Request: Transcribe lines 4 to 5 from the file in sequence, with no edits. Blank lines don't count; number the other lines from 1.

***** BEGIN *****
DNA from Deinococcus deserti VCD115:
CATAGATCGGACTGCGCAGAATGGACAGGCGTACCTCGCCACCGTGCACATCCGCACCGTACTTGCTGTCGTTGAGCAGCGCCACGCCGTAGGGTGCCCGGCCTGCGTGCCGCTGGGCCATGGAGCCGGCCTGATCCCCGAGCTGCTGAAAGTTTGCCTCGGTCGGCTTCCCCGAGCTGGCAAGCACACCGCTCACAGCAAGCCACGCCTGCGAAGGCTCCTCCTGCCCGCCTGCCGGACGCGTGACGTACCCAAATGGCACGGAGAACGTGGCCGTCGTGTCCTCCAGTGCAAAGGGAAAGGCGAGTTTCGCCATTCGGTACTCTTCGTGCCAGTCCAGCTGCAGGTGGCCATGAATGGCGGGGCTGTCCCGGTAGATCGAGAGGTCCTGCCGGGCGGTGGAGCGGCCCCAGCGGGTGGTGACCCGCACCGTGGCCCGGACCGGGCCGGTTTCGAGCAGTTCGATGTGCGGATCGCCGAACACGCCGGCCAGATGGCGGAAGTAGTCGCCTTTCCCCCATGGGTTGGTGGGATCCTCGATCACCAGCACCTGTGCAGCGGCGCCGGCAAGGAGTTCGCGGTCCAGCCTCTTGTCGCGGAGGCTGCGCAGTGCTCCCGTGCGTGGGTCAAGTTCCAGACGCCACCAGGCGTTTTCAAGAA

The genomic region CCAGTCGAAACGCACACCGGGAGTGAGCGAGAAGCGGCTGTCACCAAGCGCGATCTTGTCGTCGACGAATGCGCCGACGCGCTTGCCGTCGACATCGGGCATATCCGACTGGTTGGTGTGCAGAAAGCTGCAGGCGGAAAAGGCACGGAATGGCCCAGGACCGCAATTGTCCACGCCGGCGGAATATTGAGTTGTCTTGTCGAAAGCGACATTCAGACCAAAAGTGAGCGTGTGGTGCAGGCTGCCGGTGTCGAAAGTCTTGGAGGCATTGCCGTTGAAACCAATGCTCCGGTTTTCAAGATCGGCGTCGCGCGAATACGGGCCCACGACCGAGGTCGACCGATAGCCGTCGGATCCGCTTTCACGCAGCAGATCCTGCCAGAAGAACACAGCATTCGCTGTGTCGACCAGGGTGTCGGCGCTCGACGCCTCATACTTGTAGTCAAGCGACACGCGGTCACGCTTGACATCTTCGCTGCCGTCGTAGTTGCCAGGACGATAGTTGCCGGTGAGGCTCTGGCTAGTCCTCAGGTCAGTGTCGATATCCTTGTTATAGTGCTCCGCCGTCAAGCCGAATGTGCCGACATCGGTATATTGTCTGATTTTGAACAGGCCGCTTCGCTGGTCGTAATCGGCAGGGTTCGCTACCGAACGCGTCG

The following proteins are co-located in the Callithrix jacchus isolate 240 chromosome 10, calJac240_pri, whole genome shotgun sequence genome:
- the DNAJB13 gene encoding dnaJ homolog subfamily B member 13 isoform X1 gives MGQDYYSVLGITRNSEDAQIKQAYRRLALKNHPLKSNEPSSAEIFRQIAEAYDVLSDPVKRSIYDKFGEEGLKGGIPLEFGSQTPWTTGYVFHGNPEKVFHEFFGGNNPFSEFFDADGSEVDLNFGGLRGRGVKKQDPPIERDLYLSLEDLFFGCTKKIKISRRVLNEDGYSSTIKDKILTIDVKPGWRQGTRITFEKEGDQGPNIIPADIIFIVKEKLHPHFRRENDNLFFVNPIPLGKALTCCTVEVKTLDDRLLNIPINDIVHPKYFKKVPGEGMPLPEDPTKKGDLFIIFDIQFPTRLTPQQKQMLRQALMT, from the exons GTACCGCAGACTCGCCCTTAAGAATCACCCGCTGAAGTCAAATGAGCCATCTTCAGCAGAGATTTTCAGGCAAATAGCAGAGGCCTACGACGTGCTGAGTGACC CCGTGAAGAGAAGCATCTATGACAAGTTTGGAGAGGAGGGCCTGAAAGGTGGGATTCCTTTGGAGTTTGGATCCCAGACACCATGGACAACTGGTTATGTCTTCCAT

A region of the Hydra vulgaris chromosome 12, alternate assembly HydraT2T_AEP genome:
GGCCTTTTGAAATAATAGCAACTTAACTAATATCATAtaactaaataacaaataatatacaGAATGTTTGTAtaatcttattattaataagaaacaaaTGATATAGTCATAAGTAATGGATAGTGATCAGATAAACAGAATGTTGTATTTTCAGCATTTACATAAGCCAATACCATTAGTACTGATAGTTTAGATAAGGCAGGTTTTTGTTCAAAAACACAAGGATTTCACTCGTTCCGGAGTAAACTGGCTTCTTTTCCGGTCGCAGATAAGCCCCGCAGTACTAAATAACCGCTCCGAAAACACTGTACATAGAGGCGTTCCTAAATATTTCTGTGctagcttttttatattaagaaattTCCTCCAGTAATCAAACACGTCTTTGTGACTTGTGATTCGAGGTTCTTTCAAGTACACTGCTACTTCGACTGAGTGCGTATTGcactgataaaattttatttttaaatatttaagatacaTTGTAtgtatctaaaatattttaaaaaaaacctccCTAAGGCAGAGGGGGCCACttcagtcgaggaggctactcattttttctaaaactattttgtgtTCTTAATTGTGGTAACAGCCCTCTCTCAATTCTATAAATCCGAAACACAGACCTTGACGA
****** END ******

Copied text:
The following proteins are co-located in the Callithrix jacchus isolate 240 chromosome 10, calJac240_pri, whole genome shotgun sequence genome:
- the DNAJB13 gene encoding dnaJ homolog subfamily B member 13 isoform X1 gives MGQDYYSVLGITRNSEDAQIKQAYRRLALKNHPLKSNEPSSAEIFRQIAEAYDVLSDPVKRSIYDKFGEEGLKGGIPLEFGSQTPWTTGYVFHGNPEKVFHEFFGGNNPFSEFFDADGSEVDLNFGGLRGRGVKKQDPPIERDLYLSLEDLFFGCTKKIKISRRVLNEDGYSSTIKDKILTIDVKPGWRQGTRITFEKEGDQGPNIIPADIIFIVKEKLHPHFRRENDNLFFVNPIPLGKALTCCTVEVKTLDDRLLNIPINDIVHPKYFKKVPGEGMPLPEDPTKKGDLFIIFDIQFPTRLTPQQKQMLRQALMT, from the exons GTACCGCAGACTCGCCCTTAAGAATCACCCGCTGAAGTCAAATGAGCCATCTTCAGCAGAGATTTTCAGGCAAATAGCAGAGGCCTACGACGTGCTGAGTGACC CCGTGAAGAGAAGCATCTATGACAAGTTTGGAGAGGAGGGCCTGAAAGGTGGGATTCCTTTGGAGTTTGGATCCCAGACACCATGGACAACTGGTTATGTCTTCCAT